------

    A couple of 7 WSMs

    Vince B's 7mm WSM Record-Breaker (7 Win Short Mag)

    7mm WSM -- High-Country Hunter
     
  8. Trickymissfit

    Trickymissfit Well-Known Member

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    I know I'll be staked over an anthill over this comment, but I'm also pretty thick skined!

    * in a .284 sized case there is absolutly no need ever for a 32" barrel unless you are think the muzzel being 6" closer to the target will help. You only need enough barrel length to burn the existing powder in the case, and anything more creates other problems (harmonics), and that's using 8700 powder. On the other hand you can use a slightly faster powder burn and get virtually the same velocity.

    * your testing is flawed when compairing two different guns and barrels even if they are of the same make. No two barrels shoot exactly the same. The only true test would be to cut the barrel a couple inches at a time till you reached a point in change that was significant.t would be interesting to do a case compairison between five once fired cases from each gun ( cases from the exact same lot number & die set). Just the throat alone can cause over a hundred feet per second difference.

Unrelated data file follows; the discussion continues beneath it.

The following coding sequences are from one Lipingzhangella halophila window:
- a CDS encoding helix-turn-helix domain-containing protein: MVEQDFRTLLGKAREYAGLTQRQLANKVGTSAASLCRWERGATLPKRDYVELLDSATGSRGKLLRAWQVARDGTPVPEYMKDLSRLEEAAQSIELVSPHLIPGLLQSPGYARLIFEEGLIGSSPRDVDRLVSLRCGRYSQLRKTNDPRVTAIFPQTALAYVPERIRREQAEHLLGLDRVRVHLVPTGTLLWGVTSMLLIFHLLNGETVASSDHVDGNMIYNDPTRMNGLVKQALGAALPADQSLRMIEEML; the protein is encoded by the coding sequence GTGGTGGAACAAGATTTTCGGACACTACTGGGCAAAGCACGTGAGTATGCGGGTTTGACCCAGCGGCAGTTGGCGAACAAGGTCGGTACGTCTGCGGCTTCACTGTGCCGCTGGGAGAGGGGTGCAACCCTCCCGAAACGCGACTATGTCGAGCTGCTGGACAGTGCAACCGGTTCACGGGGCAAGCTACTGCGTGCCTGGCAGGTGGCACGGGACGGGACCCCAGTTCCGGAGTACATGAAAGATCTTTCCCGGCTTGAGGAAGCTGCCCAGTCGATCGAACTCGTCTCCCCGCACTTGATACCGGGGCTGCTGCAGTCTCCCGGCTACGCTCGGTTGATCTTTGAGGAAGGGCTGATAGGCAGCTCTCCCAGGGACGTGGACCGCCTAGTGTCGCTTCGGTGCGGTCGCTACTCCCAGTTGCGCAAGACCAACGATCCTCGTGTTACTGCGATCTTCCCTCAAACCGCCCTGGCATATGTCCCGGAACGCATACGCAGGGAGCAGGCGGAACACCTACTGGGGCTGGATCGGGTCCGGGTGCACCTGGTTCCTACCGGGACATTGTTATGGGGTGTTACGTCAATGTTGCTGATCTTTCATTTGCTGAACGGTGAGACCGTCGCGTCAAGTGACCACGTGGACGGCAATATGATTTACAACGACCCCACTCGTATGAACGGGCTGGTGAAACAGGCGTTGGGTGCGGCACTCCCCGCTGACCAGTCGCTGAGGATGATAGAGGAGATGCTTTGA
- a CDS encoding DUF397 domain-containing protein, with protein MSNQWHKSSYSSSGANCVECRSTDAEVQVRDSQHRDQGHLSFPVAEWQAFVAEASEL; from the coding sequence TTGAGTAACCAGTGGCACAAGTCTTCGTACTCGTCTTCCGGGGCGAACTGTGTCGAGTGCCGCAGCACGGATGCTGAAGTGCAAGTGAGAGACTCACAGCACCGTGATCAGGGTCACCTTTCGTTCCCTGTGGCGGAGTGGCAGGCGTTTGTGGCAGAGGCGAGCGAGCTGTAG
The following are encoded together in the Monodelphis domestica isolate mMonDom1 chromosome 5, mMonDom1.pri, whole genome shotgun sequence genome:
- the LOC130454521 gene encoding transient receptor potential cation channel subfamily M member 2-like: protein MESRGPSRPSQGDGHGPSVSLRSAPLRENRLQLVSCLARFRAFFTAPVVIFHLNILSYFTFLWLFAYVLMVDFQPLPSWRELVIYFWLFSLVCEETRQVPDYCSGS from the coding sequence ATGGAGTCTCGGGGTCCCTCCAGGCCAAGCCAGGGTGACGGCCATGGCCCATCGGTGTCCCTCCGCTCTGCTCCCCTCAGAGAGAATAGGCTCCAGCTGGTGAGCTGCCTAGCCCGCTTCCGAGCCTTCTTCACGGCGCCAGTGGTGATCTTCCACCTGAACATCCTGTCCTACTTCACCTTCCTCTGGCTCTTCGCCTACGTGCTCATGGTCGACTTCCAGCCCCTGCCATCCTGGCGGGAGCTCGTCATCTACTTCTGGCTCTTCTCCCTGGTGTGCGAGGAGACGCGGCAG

Secondly the shorter barrel shooting 100 fps slower could well be from the load selection or even from the actual bore in the barrel. A load built for the 24" barrel will show no real gain in a 32" barrel, and may even end up slower. Build the rounds up using AA3100 or 4350 (perhaps MagPro?), and take another look see.

    * Another major factor in accurate shooting is barrel harmonics. Kind of a black art, and often ignored way too much. In a high powered rifle you can only do so much to resolve the issue without going to a tuner. This is why heavy barrels tend to be a little more consistent and much more forgiving in our errors. Why? The rigidity of the barrel tends to fight the harmonics created by ignition, as well as the torque created by the bullet as it goes thru the barrel. The stiffer the barrel the better the groups as a rule. But there's some more to this. Lilja has stated that a typical #7 contour barrel 21" long will be 2.75 times stiffer than the same barrel 26" long (in otherwords the longer barrel is moving all over the place). It also becomes a tuning fork; thus creating bad harmonics. A 24" barrel compaired to a 32" barrel will probably be at least 2.5 times stiffer if not 4 times stiffer.